General Order No 11

 

 

 

Plaques honoring John A. Logan’s General Order No. 11 issued May 5, 1868 can be found from Boston to Los Angeles. Logan issued this order, also known as his "Memorial Day Order" while Commander-in-Chief of the Grand Army of the Republic.  This order established Memorial Day as a national holiday.  The plaques were placed from 1926 to at least the early 1940s.

                                                             

     Mboro plaque 100

   Located in Jackson County Courthouse

  Murphysboro Illinois

                                                                                                       

                                                   
 

        WOMENS-RELIEF-CORP-MEMBERS

 

The National Woman’s Relief Corps, Auxiliary to the Grand Army of the Republic, Inc., was organized on July 25 and 26, 1883 in Denver, Colorado at the request of the GAR.  It was incorporated by Public Act of the 87th Congress on September 7, 1962.

 

 

 

 

 

In 1925, Mary "Dollie" Logan, General Logan's daughter, suggested to the Woman's Relief Corps (WRC), an auxiliary of the Grand Army of the Republic, (GAR) that they place plaques engraved or embossed with General Order # 11 in various sites throughout the Nation.  The WRC began to place plaques honoring Lincoln's Gettysburg Address and General Order No. 11 in every state.

 

 

 

 

 

 

An article in a 1927 Decatur (Illinois) Evening Herald does not give a date but states that the first plaques cast were placed in the Piatt County, Illinois Court House in Monticello, Illinois.  The article also announced a plaque dedication in the Macon County court House in Decatur on the morning of April 6, 1927, and a second dedication in the Illinois State Capitol in Springfield that afternoon.
  Decatur Macon Co.  100                  
 

 

 

 

     
 

 Arlingtonplaque2

The museum is still searching for the date the marble plaque honoring Logan's General Order No. 11 was placed in the Memorial Amphitheater. 

 

 

 

 

 

 

 

 

 

 

 

In 1926, John b. Inman, Commander of the Department of Illinois GAR, announced that the War Department had authorized the placement of a Logan Memorial Day tablet at the Memorial Amphitheater in Arlington national Cemetery.  The WRC agreed to cover the costs of this marker.  A decade passed and nothing was done.  In 1936, Congress passed a resolution authorizing its placement.  Two additonal decades passed and nothing happened.  Mrs. Augusta Milligan, the dinner speaker at the Carbondale Illinois Business and Professional Women's Club March 1956 meeting, urged its members to "reactivate" the project.  Milligan, who had worked on the staff of Illinois Senator Paul Douglas "for a number of years" reported the designs for the plaque had been prepared by the U.S. Commission of Fine Arts - but it had never been installed.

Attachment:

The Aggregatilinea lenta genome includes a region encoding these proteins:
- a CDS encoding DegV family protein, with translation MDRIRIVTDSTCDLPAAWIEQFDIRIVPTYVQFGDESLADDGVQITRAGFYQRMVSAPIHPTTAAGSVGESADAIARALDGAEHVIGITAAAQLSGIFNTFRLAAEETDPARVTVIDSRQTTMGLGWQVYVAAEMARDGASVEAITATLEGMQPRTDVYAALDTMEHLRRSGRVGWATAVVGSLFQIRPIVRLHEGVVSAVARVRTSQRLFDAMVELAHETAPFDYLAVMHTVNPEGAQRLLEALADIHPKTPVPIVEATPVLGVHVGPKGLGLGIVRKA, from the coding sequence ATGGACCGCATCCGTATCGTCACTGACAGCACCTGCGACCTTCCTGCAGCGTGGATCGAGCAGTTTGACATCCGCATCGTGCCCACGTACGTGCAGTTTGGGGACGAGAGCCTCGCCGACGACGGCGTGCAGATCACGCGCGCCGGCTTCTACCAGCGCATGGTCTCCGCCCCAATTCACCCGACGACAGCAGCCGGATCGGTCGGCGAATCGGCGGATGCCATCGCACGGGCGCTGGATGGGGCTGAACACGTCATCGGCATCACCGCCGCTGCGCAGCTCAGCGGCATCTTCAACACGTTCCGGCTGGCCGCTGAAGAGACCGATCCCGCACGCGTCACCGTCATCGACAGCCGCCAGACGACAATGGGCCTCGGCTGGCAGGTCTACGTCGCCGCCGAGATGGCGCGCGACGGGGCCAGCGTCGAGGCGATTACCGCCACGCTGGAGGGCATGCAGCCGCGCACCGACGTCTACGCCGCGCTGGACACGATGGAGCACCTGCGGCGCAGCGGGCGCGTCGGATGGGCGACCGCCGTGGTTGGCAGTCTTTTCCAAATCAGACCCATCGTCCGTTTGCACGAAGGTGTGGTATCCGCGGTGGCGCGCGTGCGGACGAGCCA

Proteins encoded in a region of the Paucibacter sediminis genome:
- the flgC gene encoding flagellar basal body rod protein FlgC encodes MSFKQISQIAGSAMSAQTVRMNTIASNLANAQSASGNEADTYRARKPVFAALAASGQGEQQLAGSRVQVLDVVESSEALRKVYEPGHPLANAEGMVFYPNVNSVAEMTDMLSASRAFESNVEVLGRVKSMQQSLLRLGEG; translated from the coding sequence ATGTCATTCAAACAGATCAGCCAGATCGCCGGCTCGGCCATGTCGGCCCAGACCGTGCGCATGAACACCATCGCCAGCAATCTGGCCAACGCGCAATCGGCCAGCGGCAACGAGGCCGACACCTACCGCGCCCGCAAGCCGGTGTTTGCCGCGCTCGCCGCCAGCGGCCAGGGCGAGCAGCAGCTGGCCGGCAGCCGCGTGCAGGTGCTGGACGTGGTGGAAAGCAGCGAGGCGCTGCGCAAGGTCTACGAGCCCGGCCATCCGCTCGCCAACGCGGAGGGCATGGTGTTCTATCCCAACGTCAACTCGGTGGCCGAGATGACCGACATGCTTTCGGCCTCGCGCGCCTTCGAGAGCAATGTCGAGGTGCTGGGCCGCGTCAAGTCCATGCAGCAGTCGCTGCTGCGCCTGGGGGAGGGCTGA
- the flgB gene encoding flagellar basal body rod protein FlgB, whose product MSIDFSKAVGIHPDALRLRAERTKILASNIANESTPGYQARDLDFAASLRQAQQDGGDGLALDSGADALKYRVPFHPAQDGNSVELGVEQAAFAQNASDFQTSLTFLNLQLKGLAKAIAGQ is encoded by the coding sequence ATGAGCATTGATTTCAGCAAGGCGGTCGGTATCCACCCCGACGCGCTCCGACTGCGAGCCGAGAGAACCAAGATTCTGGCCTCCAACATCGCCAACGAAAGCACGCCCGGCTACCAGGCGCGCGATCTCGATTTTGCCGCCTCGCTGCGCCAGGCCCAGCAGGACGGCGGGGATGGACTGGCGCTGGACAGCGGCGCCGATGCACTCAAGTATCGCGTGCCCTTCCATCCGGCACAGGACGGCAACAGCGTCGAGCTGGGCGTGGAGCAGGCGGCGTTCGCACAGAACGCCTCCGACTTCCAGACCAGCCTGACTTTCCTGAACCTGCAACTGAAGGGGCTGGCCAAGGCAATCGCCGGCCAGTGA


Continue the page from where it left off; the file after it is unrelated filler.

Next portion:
There is no complete record of how many Logan Memorial Day markers were placed or log of their locations.  The General John A Logan Museum invites the public to join a nationwide 'Scavenger Hunt' to locate and photograph the markers that still exist.  Keep an eye out for them as you travel! 

 

 

 

   world-map-beautiful-compass-globe-nice-old-photography-419586  
  0001 Book marks 100   

 

 

 

 

Please contact the museum if you locate one.

 

Join the “Scavenger Hunt” and help the museum discover more about Logan and the story of Memorial Day!  If you send us a photo of one of the markers we have not yet catalogued, we will send to you a Centennial Logan Days bookmark souvenir! 

 
     

 

 
     

 

 
  Alabama   

 

 
  Alaska   

 

 
  Arizona   

 

 
  Arkansas   

 

 
 

California 

Los Angeles in 1927 in Bob Hope Patrictic Hall 

Sacramento in 1928 in Capitol Rotunda 

 

 

 
 

Colorado

Denver in 1927 on the State Capitol grounds 

 

 

 
  Connecticut   

 

 
  Delaware  

 

 
 

Florida

Miami in 1929 in Woodlawn Cemetery

 

 

 
 

Georgia

Andersonville in 1929 Andersonville National Historic           Site

 

 

 
  Hawaii      
 

Idaho

Boise in 1928 in State Capitol Building

     
 

Illinois

Chicago in ? in the Chicago Public Library

Decatur in 1927 in the Macon County Court House

Monticello in 1926 in the Piatt County Court House

Murphysboro in 1930 in the Jackson County Court            House

New Salem in 1940 now in the Illinois State Military        Museum in Springfield

Springfield in 1927 in the State Capitol Building

 

     
  Indiana      
 

Iowa

Des Moines in 1927 in the State Capitol Rotunda

Iowa City in ? on the grounds of the Johnson County         Court House

     
  Kansas      
  Kentucky      
 

Louisiana

Jennings in 1927 in the Carnegie Library

     
  Maine      
  Maryland      
 

Massachusetts

Andover in 1928 in the Memorial Hall Library 

Boston in 1928 in the State House

     
 

Michigan

Grand Rapids in ? location not known

Lansing in 1929 in the State Capitol rotunda

     
  Minnesota      
  Mississippi      
  Missouri